If you've completed the temperament test, take a few minutes to consider how to process this information.

  • Understand that all temperaments have strengths and weaknesses. In the past, scholars have wrongly attempted to elevate one over the others. That is wrong. Don’t envy others or wish away who you are.
  • Prayerfully consider your results. Thank God for wiring you how he did. Let him know that you want to work on strengths and weaknesses under grace, through the power of the Holy Spirit.
  • Discuss results with a close friend or two. How have people close to you seen your temperament at work, for good and for bad? Have they seen any growth in key areas? When analyzing who we are, an outside perspective goes a long way.
  • Start studying. Deeper learning will enrich your understanding of yourself and others. You’ll understand more about how people make decisions and react to life’s most common situations.

Illustrations like the one below help you understand the strengths and weaknesses of each temperament, as well as how they relate to each other. Take some time to recognize characteristics (good and bad!) in yourself and others.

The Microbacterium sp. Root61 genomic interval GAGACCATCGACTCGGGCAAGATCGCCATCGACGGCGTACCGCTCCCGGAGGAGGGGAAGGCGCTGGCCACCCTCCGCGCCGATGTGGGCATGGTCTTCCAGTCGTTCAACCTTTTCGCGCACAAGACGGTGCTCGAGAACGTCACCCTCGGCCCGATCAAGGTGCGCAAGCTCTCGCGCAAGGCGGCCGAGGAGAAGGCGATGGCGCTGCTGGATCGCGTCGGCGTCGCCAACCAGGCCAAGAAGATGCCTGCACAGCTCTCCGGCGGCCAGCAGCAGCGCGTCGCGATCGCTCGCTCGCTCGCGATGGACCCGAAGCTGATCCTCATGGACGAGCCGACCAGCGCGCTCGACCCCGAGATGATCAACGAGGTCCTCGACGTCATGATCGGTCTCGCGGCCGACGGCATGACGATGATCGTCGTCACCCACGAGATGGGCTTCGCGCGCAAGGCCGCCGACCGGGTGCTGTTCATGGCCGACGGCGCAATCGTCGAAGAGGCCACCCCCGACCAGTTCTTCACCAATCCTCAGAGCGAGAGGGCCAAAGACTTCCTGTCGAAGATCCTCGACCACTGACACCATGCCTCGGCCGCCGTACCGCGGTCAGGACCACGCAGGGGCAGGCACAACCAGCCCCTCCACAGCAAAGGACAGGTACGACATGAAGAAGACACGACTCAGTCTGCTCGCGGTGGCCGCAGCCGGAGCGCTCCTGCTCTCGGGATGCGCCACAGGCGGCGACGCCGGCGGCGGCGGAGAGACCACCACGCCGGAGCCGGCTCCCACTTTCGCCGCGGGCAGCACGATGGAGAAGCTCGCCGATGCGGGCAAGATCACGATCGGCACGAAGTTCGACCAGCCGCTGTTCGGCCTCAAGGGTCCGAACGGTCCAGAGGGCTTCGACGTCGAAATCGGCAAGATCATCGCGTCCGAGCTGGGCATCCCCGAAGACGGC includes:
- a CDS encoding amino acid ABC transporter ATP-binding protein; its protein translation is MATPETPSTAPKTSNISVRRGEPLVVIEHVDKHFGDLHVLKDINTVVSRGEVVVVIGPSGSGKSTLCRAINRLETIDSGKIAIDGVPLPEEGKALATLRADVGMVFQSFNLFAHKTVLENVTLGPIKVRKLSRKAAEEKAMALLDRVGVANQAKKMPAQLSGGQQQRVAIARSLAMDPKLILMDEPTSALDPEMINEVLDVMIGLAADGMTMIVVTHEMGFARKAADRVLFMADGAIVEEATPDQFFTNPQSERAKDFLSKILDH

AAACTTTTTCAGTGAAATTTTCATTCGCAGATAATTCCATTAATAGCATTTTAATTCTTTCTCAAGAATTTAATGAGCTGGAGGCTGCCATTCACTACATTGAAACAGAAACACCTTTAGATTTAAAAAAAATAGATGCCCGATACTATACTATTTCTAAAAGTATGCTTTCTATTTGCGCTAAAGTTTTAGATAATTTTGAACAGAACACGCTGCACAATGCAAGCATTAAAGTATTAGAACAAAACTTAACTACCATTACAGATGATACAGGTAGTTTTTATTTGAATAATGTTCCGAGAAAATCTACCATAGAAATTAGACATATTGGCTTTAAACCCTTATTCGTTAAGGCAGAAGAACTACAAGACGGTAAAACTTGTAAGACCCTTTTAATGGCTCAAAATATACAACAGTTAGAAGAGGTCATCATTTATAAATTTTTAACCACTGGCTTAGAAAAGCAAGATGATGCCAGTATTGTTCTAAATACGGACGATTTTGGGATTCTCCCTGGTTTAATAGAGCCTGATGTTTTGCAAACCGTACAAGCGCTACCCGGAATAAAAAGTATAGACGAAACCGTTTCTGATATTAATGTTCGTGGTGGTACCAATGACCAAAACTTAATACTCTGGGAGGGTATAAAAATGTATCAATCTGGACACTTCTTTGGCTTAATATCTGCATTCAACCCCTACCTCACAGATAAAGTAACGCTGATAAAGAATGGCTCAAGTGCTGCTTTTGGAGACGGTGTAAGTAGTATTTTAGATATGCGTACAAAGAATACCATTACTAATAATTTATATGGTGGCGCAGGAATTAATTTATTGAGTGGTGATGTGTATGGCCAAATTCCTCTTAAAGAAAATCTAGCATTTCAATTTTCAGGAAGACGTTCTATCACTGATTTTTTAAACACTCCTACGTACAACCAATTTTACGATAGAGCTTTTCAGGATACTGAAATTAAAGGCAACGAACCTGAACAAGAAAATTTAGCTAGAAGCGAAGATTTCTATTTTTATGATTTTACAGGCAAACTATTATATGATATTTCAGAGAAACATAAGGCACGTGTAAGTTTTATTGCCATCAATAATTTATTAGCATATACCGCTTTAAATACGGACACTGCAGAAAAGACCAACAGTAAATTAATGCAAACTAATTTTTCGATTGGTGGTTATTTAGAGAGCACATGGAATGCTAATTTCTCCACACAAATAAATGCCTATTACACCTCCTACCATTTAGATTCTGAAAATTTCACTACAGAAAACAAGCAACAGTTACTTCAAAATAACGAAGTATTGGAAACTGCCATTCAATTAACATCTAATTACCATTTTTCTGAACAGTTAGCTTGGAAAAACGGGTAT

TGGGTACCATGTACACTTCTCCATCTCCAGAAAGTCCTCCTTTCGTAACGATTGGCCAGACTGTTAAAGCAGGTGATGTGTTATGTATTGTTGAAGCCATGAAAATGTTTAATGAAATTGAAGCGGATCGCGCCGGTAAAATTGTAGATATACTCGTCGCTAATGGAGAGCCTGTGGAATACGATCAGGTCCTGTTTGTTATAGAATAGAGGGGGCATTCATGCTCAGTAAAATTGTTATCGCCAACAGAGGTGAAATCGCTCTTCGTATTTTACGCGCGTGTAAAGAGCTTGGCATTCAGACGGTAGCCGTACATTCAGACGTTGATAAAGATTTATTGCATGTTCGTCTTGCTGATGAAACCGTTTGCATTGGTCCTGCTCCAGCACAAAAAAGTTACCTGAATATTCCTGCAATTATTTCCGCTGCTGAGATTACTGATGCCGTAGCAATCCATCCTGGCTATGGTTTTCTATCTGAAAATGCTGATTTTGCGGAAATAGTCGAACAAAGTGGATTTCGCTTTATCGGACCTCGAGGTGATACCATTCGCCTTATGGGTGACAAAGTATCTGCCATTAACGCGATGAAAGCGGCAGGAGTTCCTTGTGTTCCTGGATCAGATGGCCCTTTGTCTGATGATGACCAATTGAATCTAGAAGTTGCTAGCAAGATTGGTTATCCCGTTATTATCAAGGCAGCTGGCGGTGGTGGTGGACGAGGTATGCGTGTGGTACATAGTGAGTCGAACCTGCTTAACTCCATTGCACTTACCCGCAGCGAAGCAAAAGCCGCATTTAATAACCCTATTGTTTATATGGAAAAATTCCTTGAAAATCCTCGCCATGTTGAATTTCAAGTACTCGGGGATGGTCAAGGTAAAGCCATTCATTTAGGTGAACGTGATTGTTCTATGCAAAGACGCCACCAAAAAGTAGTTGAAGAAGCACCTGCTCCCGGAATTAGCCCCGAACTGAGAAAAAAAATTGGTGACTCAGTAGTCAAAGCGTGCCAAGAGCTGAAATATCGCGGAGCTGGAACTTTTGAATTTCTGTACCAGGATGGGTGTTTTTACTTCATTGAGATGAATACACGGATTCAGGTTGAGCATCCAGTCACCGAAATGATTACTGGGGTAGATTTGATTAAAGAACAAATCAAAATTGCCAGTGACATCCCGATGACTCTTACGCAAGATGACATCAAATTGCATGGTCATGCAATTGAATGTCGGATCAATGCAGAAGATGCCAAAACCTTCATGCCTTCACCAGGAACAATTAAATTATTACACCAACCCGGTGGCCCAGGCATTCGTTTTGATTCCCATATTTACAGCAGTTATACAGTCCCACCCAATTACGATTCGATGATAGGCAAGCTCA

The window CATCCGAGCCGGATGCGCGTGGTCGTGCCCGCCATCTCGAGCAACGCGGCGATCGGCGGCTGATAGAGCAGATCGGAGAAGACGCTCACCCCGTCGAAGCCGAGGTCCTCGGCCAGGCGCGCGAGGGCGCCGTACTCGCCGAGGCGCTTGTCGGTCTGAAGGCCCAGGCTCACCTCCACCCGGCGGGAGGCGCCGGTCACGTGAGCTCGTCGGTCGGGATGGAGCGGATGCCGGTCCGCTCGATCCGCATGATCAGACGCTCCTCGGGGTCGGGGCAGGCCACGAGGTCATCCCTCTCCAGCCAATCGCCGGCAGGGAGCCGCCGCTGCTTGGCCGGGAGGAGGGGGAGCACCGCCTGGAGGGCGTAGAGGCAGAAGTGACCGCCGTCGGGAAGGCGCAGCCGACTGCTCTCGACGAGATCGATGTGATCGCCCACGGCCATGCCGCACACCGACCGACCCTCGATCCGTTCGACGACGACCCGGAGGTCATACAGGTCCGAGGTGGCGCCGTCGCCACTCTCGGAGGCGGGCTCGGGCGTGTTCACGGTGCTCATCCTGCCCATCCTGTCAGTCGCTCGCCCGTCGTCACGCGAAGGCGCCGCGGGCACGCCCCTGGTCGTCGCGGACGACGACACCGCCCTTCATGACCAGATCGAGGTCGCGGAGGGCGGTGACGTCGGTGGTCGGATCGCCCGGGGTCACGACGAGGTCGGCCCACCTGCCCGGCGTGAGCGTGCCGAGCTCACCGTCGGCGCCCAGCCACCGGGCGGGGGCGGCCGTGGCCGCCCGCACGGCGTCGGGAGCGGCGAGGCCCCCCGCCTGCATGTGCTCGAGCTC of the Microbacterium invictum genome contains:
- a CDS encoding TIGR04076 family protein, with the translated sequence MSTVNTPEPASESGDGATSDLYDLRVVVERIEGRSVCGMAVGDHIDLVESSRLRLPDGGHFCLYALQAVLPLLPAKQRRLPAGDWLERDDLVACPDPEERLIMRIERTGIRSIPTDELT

Once you understand the fundamentals, further reading is a must. We can’t stress enough the value in going through the resources below. They’ll help you understand each temperament and apply your knowledge with grace. The goal is to allow God to refine our temperament as we become more like Jesus.

  • Temperament and the Christian Faith
    Ole Hallesby
    A Christian classic with some of the most discerning insight on each temperament
  • Spirit-Controlled Temperament
    Tim Lahaye
    A quality overview of the temperaments, their strengths and weaknesses and how God can use them
  • Transformed Temperaments 
    Tim Lahaye
    An analysis of biblical characters who represent the four temperaments: Abraham (phlegmatic), Moses (melancholy), Peter (sanguine) and Paul (choleric)

These titles and others on temperament are available to borrow at the Dwell Study Center.